by Andrew Marder, special to EdibleDC
When you go to the first annual Frederick Wine Festival, the last thing you expect is to bump into a guy from your philosophy master's program. I mean, you might not be expecting it because you majored in something that "has value in the marketplace," but I'm saying it even as a guy who actually got a master's in philosophy.
That bump-in was just one of the many surprises the inaugural event had in store for my August afternoon.
Frederick hit all the highlights of a booze-laden Saturday afternoon without falling into the usual traps. The food steered clear of the overdone festival standards, the music sounded completely unlike dying cats, the venue wasn't a converted cow pasture, and organizers seemed to actually know what they were doing.
Seeing as around 2,000 people ended up buying tickets, it's a good thing the folks behind the scenes had a clue.
I spoke to Chef Chris Spear, a culinary instructor and the man behind the Perfect Little Bites blog. He also happens to be one of the driving forces pushing the Wine Festival.
"I didn't want the usual line-up of food trucks," he said. Instead, the festival brought in smaller, local chefs who paired their offerings with the wines being sampled.
Wineries from Middletown to Kennedyville tipped out their favorites, with attendees buying up case after case of the good stuff.
Spear said that the Wine Festival is just one step to raising awareness of the culinary scene in Frederick. He takes inspiration from Richmond, Baltimore, and DC, all cities where local chefs have come together to build a strong community.
Events like Farm to Frederick, the spiritual successor to Farm-to-Fork Frederick, are already starting to build those community bonds. Famers are working closely with local chefs, who are in turn promoting those farms in their restaurants.
"There's still a ways to go," Spear said, but it's clear that the foundation has been laid.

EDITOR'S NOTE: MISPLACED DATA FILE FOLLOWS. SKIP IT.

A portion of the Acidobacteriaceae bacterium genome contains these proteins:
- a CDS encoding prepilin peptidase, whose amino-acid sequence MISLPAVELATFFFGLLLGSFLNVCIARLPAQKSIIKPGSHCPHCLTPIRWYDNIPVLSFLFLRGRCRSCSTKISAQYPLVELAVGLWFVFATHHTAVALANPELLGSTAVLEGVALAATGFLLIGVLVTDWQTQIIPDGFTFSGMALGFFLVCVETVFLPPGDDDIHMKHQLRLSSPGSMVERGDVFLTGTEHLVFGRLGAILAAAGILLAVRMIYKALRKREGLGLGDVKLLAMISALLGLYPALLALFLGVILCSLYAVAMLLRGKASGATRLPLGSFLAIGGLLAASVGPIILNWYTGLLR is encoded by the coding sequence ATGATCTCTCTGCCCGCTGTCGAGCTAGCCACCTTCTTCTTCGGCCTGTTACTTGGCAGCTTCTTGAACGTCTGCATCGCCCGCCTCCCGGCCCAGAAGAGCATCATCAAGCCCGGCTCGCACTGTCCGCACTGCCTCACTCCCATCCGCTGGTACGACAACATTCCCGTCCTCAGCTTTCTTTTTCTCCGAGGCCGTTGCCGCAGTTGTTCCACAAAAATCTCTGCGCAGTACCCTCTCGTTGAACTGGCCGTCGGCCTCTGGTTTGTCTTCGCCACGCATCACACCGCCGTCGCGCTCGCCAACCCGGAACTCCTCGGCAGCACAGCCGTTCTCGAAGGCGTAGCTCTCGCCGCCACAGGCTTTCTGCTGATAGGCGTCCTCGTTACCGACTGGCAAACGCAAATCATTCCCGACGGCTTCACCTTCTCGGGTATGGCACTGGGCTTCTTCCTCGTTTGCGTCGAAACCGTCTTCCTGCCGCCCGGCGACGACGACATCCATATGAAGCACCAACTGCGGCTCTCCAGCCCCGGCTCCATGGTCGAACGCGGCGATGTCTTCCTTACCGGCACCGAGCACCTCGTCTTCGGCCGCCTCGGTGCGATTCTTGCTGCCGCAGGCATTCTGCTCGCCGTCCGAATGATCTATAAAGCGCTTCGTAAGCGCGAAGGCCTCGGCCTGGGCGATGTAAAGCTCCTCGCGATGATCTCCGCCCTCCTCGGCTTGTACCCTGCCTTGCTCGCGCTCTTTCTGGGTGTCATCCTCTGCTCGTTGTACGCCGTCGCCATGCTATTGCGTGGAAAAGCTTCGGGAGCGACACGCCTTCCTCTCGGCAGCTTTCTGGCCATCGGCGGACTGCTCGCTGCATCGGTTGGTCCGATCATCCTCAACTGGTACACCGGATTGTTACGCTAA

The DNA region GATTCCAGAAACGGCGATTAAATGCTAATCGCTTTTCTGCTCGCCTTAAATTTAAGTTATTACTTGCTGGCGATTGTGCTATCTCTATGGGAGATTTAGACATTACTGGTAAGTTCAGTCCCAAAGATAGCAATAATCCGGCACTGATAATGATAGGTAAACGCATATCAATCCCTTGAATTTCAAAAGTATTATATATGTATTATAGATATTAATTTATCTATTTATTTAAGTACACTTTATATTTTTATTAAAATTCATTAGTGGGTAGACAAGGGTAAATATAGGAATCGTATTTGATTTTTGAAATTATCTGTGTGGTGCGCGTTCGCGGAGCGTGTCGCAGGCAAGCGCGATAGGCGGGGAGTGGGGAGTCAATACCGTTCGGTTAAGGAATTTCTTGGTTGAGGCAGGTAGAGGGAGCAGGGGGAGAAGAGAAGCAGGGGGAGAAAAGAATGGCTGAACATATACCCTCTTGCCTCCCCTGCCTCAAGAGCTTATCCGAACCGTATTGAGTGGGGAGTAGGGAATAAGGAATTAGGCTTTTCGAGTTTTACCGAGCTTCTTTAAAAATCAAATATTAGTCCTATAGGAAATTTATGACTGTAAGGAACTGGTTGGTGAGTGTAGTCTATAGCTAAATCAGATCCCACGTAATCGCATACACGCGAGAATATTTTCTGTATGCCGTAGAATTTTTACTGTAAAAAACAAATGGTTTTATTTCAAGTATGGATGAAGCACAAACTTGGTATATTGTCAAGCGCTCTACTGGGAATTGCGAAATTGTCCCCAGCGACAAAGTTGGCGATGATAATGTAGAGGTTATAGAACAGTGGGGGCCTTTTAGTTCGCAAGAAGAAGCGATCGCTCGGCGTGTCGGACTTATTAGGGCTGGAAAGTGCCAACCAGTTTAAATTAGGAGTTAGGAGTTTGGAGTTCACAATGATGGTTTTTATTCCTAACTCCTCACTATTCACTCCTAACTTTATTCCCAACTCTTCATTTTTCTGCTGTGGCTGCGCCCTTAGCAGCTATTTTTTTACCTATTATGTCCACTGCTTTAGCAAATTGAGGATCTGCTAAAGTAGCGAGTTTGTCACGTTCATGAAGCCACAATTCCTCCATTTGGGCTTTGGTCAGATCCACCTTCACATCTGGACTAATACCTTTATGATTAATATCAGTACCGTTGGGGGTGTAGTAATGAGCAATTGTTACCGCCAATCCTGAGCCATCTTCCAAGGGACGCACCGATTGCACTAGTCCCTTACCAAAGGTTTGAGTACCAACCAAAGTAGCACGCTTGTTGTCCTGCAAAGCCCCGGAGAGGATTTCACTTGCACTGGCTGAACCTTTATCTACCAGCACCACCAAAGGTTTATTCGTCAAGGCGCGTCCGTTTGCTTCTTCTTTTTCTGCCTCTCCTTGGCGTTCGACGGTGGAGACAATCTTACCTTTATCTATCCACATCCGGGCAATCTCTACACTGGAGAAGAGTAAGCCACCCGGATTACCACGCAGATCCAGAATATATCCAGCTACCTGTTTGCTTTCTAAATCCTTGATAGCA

I can't over emphasize how impressive this event was as a first go -- or a tenth anniversary, for that matter. When I bumped into the former classmate, he was shocked to hear that it was the inaugural event. Frederick pulled out all the stops, and the hard work showed.
DC foodies may not think of Frederick as a destination yet, but that seems likely to change over the coming years.
Hold on. How did we make it this far without talking about wine yokes?
VIPs, who entered the festival two hours before the rest of the ticket holders, got a few gifts along with admission. One of those gifts was something called a wine yoke. It's like a lanyard from a Charles Shaw summer camp.
You can slide a wine glass -- 18.5 ounces worth of wine glass, if you're sporting the Frederick Wine Festival commemorative VIP glass -- into the necklace, keeping your hands free to grab cheese, grilled cheese, or even some non-cheese thing, if you've got to.
Seriously, you need to pick up one of these wine yoke things. It's the closest you'll ever get to a butler.
Andrew Marder is a writer living in Hyattsville, MD. He enjoys playing with his son, having dinner with his wife, and sitting quietly with good friends. When he’s not awake, he’s asleep.